How to run an art gallery for over 10 years in Toronto
"You have to remain confident that what you're doing is important," says Wil Kucey of the newly renamed Wil Kucey Gallery on Dundas West.
Though a gallery name change might cause some to wonder, what's up? Are they in trouble? Is this a last grasp at getting people in the door? It's the completely opposite for this long term gallerist.
"There were always some issues around LE Gallery," Kucey says of his gallery's old name. "There were pronunciation issues, but also questions about who runs this or who is the voice behind this?"
Kucey and his wife Vinna Ly opened LE Gallery in 2003 when Kucey was 23, and after all those years he believes it was finally time to put his name behind the gallery.
"I started to get this feeling from artists, collectors and national galleries that putting your name on it indicates a lot more commitment to what you're doing," he says.
"When we started it was about the art that was being shown," Kucey continues. "But 13 years in now, we are advising clients, and people have begun to trust our eye and what we're suggesting."
Not only does the change imply a confidence, but a growth along with the artists the gallery supports.
"It's all about growing up and growing along with the artists we represent," he says. "So we can be the voice of the people of our generation and make sure that the issues they're thinking about and talking about are heard out there."
Le Gallery used to have a reputation as "student gallery" where artists fresh out of school would be picked up and helped along to the big time. Many of those artists have moved on and are now powerhouses in their own right.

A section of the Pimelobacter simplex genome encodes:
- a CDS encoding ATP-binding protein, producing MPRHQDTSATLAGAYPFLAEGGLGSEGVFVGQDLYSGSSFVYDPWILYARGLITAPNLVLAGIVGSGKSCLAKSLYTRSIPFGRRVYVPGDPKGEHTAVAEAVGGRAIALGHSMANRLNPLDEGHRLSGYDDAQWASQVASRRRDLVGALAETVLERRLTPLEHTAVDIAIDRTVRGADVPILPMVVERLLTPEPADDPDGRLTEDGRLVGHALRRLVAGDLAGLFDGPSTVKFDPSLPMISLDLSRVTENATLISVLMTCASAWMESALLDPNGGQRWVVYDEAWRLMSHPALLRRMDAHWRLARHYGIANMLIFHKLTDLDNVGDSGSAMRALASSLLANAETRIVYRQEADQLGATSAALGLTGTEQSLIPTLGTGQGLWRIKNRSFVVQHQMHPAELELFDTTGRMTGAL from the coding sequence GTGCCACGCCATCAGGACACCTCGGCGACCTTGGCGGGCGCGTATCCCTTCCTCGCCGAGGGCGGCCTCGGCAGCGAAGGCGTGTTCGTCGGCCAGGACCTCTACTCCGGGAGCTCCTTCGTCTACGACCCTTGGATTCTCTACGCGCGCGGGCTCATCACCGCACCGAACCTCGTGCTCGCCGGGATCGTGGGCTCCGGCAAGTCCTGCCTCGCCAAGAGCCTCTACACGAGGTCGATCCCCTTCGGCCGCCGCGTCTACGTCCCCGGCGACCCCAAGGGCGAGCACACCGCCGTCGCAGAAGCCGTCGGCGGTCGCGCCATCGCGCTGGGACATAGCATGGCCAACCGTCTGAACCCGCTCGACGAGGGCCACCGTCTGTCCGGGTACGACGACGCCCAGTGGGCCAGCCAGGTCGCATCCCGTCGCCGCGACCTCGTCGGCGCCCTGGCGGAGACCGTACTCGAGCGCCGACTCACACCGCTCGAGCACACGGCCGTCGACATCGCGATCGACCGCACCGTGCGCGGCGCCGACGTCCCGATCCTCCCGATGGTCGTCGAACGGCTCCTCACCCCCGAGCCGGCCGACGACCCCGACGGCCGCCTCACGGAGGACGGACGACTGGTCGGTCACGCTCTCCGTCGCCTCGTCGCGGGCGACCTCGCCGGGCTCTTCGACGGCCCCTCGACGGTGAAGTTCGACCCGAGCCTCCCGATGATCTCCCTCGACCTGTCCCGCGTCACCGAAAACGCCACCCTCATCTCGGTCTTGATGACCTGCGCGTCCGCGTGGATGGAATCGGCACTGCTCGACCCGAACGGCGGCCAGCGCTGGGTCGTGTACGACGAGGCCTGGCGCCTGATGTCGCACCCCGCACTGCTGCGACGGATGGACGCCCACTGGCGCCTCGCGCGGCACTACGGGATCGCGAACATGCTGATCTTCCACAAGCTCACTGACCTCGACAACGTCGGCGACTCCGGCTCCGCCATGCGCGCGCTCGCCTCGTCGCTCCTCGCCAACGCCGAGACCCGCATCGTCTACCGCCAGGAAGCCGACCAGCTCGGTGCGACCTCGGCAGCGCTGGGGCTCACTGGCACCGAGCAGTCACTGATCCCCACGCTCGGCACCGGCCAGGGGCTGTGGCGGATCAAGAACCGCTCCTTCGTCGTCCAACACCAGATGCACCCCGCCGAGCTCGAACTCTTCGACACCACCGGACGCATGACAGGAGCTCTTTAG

This confidence has allowed Kucey to stay on Dundas West, despite a move by most galleries further west. Another statement in itself.
"I was one of the first non-Portuguese businesses to move into the neighbourhood, and then slowly an influx of galleries over the last five years and then of course we had a shift out in the last two years even further west," Kucey says.
"But luckily for me I have a great landlord who loves having a gallery in the space and doesn't want to lose me as a tenant. We're accessible, we're on the streetcar line, there's parking... we're aligned with the Ossington strip."
Beyond the rent (which is actually a main reason so many galleries do end up shifting to lesser-known parts of the city), it's Kucey's strategic expansion to carry historical Canadian pieces that has helped to keep the gallery financially viable.
It's the connection to artists and the art world, however, that he believes is most vital to survival. Instagram and Tumblr have made art something you can scroll over from your couch, so how does he capture audiences and rope them into the space?
"Making sure you're staying relevant to what artists are talking about making," he says. "Stay interesting. You have to be aware of the reality of people who are not viewing original art everyday."
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